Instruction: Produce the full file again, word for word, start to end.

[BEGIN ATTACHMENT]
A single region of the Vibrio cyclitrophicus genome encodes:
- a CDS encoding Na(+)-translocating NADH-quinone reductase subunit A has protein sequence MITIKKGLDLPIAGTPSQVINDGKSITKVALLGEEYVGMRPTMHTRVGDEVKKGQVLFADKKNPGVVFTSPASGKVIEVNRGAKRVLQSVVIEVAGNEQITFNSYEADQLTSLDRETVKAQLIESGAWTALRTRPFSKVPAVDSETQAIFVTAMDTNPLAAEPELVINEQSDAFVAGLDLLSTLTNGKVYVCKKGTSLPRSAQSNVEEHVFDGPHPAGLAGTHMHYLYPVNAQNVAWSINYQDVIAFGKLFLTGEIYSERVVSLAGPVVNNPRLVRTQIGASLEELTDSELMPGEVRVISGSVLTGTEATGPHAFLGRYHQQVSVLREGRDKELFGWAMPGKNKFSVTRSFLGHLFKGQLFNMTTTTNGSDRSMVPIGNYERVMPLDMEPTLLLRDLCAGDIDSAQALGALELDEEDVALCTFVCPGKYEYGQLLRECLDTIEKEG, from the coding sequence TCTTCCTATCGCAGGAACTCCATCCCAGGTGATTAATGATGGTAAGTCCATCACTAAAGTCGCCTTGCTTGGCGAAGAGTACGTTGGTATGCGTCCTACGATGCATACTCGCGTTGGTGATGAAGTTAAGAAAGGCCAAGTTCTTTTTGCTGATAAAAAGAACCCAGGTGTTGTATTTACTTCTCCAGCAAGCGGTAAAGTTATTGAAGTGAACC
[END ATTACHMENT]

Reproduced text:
A single region of the Vibrio cyclitrophicus genome encodes:
- a CDS encoding Na(+)-translocating NADH-quinone reductase subunit A has protein sequence MITIKKGLDLPIAGTPSQVINDGKSITKVALLGEEYVGMRPTMHTRVGDEVKKGQVLFADKKNPGVVFTSPASGKVIEVNRGAKRVLQSVVIEVAGNEQITFNSYEADQLTSLDRETVKAQLIESGAWTALRTRPFSKVPAVDSETQAIFVTAMDTNPLAAEPELVINEQSDAFVAGLDLLSTLTNGKVYVCKKGTSLPRSAQSNVEEHVFDGPHPAGLAGTHMHYLYPVNAQNVAWSINYQDVIAFGKLFLTGEIYSERVVSLAGPVVNNPRLVRTQIGASLEELTDSELMPGEVRVISGSVLTGTEATGPHAFLGRYHQQVSVLREGRDKELFGWAMPGKNKFSVTRSFLGHLFKGQLFNMTTTTNGSDRSMVPIGNYERVMPLDMEPTLLLRDLCAGDIDSAQALGALELDEEDVALCTFVCPGKYEYGQLLRECLDTIEKEG, from the coding sequence TCTTCCTATCGCAGGAACTCCATCCCAGGTGATTAATGATGGTAAGTCCATCACTAAAGTCGCCTTGCTTGGCGAAGAGTACGTTGGTATGCGTCCTACGATGCATACTCGCGTTGGTGATGAAGTTAAGAAAGGCCAAGTTCTTTTTGCTGATAAAAAGAACCCAGGTGTTGTATTTACTTCTCCAGCAAGCGGTAAAGTTATTGAAGTGAACC